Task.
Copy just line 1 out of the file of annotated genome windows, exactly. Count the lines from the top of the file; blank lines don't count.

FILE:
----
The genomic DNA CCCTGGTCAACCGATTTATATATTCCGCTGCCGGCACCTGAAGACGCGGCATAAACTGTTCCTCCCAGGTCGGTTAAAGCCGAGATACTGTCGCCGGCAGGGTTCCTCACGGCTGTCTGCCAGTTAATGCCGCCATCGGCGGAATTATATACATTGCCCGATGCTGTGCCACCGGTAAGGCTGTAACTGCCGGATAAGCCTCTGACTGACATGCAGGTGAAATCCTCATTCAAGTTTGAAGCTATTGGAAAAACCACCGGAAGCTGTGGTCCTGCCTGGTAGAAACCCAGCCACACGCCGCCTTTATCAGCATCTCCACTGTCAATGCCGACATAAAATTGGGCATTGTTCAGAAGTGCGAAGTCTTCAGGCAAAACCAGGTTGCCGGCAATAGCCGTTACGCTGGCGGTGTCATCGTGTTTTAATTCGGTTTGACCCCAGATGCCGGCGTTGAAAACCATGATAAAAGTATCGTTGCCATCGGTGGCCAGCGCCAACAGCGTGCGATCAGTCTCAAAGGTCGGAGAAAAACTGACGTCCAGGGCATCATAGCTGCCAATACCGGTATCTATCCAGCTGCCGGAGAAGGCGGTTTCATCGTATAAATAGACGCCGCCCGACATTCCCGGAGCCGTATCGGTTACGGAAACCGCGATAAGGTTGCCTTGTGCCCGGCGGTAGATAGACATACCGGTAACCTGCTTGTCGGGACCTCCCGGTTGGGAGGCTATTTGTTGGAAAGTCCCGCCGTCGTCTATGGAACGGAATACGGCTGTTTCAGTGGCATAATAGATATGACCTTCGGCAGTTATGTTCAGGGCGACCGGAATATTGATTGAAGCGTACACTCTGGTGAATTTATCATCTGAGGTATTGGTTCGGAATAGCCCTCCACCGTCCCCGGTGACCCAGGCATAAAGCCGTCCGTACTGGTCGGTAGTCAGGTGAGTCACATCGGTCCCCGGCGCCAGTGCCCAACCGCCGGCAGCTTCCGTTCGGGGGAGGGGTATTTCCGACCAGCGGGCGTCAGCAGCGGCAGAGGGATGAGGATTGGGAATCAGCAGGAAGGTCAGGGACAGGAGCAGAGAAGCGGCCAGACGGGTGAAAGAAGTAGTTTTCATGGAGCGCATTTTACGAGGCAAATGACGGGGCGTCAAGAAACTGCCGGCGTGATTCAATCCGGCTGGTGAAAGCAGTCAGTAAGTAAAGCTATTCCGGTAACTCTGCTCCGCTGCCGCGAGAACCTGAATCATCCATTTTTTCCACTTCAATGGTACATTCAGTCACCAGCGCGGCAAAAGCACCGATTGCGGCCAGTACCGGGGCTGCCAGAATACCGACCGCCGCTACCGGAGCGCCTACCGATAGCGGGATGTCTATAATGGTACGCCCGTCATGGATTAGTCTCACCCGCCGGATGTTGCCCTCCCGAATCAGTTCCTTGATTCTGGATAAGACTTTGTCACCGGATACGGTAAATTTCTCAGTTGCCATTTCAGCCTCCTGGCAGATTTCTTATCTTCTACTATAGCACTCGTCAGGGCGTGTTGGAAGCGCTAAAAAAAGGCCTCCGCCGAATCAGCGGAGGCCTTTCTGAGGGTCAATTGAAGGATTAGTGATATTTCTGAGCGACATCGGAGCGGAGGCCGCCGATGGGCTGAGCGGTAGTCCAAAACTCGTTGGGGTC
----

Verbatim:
The genomic DNA CCCTGGTCAACCGATTTATATATTCCGCTGCCGGCACCTGAAGACGCGGCATAAACTGTTCCTCCCAGGTCGGTTAAAGCCGAGATACTGTCGCCGGCAGGGTTCCTCACGGCTGTCTGCCAGTTAATGCCGCCATCGGCGGAATTATATACATTGCCCGATGCTGTGCCACCGGTAAGGCTGTAACTGCCGGATAAGCCTCTGACTGACATGCAGGTGAAATCCTCATTCAAGTTTGAAGCTATTGGAAAAACCACCGGAAGCTGTGGTCCTGCCTGGTAGAAACCCAGCCACACGCCGCCTTTATCAGCATCTCCACTGTCAATGCCGACATAAAATTGGGCATTGTTCAGAAGTGCGAAGTCTTCAGGCAAAACCAGGTTGCCGGCAATAGCCGTTACGCTGGCGGTGTCATCGTGTTTTAATTCGGTTTGACCCCAGATGCCGGCGTTGAAAACCATGATAAAAGTATCGTTGCCATCGGTGGCCAGCGCCAACAGCGTGCGATCAGTCTCAAAGGTCGGAGAAAAACTGACGTCCAGGGCATCATAGCTGCCAATACCGGTATCTATCCAGCTGCCGGAGAAGGCGGTTTCATCGTATAAATAGACGCCGCCCGACATTCCCGGAGCCGTATCGGTTACGGAAACCGCGATAAGGTTGCCTTGTGCCCGGCGGTAGATAGACATACCGGTAACCTGCTTGTCGGGACCTCCCGGTTGGGAGGCTATTTGTTGGAAAGTCCCGCCGTCGTCTATGGAACGGAATACGGCTGTTTCAGTGGCATAATAGATATGACCTTCGGCAGTTATGTTCAGGGCGACCGGAATATTGATTGAAGCGTACACTCTGGTGAATTTATCATCTGAGGTATTGGTTCGGAATAGCCCTCCACCGTCCCCGGTGACCCAGGCATAAAGCCGTCCGTACTGGTCGGTAGTCAGGTGAGTCACATCGGTCCCCGGCGCCAGTGCCCAACCGCCGGCAGCTTCCGTTCGGGGGAGGGGTATTTCCGACCAGCGGGCGTCAGCAGCGGCAGAGGGATGAGGATTGGGAATCAGCAGGAAGGTCAGGGACAGGAGCAGAGAAGCGGCCAGACGGGTGAAAGAAGTAGTTTTCATGGAGCGCATTTTACGAGGCAAATGACGGGGCGTCAAGAAACTGCCGGCGTGATTCAATCCGGCTGGTGAAAGCAGTCAGTAAGTAAAGCTATTCCGGTAACTCTGCTCCGCTGCCGCGAGAACCTGAATCATCCATTTTTTCCACTTCAATGGTACATTCAGTCACCAGCGCGGCAAAAGCACCGATTGCGGCCAGTACCGGGGCTGCCAGAATACCGACCGCCGCTACCGGAGCGCCTACCGATAGCGGGATGTCTATAATGGTACGCCCGTCATGGATTAGTCTCACCCGCCGGATGTTGCCCTCCCGAATCAGTTCCTTGATTCTGGATAAGACTTTGTCACCGGATACGGTAAATTTCTCAGTTGCCATTTCAGCCTCCTGGCAGATTTCTTATCTTCTACTATAGCACTCGTCAGGGCGTGTTGGAAGCGCTAAAAAAAGGCCTCCGCCGAATCAGCGGAGGCCTTTCTGAGGGTCAATTGAAGGATTAGTGATATTTCTGAGCGACATCGGAGCGGAGGCCGCCGATGGGCTGAGCGGTAGTCCAAAACTCGTTGGGGTC